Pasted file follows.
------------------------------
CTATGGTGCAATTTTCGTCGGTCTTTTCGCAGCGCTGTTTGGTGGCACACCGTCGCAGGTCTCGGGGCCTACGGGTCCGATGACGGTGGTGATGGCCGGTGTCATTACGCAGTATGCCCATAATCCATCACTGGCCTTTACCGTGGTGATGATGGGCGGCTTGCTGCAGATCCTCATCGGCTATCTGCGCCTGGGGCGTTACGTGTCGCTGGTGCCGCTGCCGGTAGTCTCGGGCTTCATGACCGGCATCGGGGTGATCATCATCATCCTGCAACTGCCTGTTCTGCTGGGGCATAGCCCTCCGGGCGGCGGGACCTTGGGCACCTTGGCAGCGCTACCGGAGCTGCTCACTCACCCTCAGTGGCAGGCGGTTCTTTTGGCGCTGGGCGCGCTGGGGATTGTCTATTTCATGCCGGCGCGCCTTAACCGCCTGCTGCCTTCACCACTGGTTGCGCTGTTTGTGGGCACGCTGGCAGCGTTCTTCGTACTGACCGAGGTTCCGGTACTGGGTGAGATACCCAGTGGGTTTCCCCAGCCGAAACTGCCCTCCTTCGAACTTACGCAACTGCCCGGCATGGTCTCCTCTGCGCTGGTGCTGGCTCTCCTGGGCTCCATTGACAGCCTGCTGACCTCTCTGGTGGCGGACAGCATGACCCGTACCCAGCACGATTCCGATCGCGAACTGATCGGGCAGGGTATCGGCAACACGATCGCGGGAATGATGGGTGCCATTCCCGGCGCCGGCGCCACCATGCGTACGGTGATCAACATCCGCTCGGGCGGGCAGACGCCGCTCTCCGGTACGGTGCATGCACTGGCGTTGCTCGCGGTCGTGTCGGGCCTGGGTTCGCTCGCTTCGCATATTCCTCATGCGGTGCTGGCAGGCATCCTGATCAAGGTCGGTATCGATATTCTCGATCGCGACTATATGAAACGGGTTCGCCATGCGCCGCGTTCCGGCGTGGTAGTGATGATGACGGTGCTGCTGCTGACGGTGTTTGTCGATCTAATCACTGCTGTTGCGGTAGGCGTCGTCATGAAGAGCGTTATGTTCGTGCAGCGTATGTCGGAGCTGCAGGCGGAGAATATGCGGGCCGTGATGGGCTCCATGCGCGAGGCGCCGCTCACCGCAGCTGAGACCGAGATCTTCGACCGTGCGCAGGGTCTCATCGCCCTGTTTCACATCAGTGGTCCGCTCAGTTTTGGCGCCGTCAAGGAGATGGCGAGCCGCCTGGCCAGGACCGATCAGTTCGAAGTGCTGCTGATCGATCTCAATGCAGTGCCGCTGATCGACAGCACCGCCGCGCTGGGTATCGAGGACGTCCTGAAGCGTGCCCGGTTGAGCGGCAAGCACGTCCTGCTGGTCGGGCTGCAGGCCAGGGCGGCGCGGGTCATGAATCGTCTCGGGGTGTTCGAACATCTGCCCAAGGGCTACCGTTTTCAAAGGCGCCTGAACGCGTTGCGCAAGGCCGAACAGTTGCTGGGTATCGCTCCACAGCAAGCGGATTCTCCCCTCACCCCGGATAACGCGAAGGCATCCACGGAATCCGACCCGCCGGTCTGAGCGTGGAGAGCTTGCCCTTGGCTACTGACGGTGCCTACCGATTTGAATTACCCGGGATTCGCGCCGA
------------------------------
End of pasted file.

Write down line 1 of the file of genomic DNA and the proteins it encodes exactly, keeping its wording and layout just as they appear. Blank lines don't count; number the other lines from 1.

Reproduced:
CTATGGTGCAATTTTCGTCGGTCTTTTCGCAGCGCTGTTTGGTGGCACACCGTCGCAGGTCTCGGGGCCTACGGGTCCGATGACGGTGGTGATGGCCGGTGTCATTACGCAGTATGCCCATAATCCATCACTGGCCTTTACCGTGGTGATGATGGGCGGCTTGCTGCAGATCCTCATCGGCTATCTGCGCCTGGGGCGTTACGTGTCGCTGGTGCCGCTGCCGGTAGTCTCGGGCTTCATGACCGGCATCGGGGTGATCATCATCATCCTGCAACTGCCTGTTCTGCTGGGGCATAGCCCTCCGGGCGGCGGGACCTTGGGCACCTTGGCAGCGCTACCGGAGCTGCTCACTCACCCTCAGTGGCAGGCGGTTCTTTTGGCGCTGGGCGCGCTGGGGATTGTCTATTTCATGCCGGCGCGCCTTAACCGCCTGCTGCCTTCACCACTGGTTGCGCTGTTTGTGGGCACGCTGGCAGCGTTCTTCGTACTGACCGAGGTTCCGGTACTGGGTGAGATACCCAGTGGGTTTCCCCAGCCGAAACTGCCCTCCTTCGAACTTACGCAACTGCCCGGCATGGTCTCCTCTGCGCTGGTGCTGGCTCTCCTGGGCTCCATTGACAGCCTGCTGACCTCTCTGGTGGCGGACAGCATGACCCGTACCCAGCACGATTCCGATCGCGAACTGATCGGGCAGGGTATCGGCAACACGATCGCGGGAATGATGGGTGCCATTCCCGGCGCCGGCGCCACCATGCGTACGGTGATCAACATCCGCTCGGGCGGGCAGACGCCGCTCTCCGGTACGGTGCATGCACTGGCGTTGCTCGCGGTCGTGTCGGGCCTGGGTTCGCTCGCTTCGCATATTCCTCATGCGGTGCTGGCAGGCATCCTGATCAAGGTCGGTATCGATATTCTCGATCGCGACTATATGAAACGGGTTCGCCATGCGCCGCGTTCCGGCGTGGTAGTGATGATGACGGTGCTGCTGCTGACGGTGTTTGTCGATCTAATCACTGCTGTTGCGGTAGGCGTCGTCATGAAGAGCGTTATGTTCGTGCAGCGTATGTCGGAGCTGCAGGCGGAGAATATGCGGGCCGTGATGGGCTCCATGCGCGAGGCGCCGCTCACCGCAGCTGAGACCGAGATCTTCGACCGTGCGCAGGGTCTCATCGCCCTGTTTCACATCAGTGGTCCGCTCAGTTTTGGCGCCGTCAAGGAGATGGCGAGCCGCCTGGCCAGGACCGATCAGTTCGAAGTGCTGCTGATCGATCTCAATGCAGTGCCGCTGATCGACAGCACCGCCGCGCTGGGTATCGAGGACGTCCTGAAGCGTGCCCGGTTGAGCGGCAAGCACGTCCTGCTGGTCGGGCTGCAGGCCAGGGCGGCGCGGGTCATGAATCGTCTCGGGGTGTTCGAACATCTGCCCAAGGGCTACCGTTTTCAAAGGCGCCTGAACGCGTTGCGCAAGGCCGAACAGTTGCTGGGTATCGCTCCACAGCAAGCGGATTCTCCCCTCACCCCGGATAACGCGAAGGCATCCACGGAATCCGACCCGCCGGTCTGAGCGTGGAGAGCTTGCCCTTGGCTACTGACGGTGCCTACCGATTTGAATTACCCGGGATTCGCGCCGA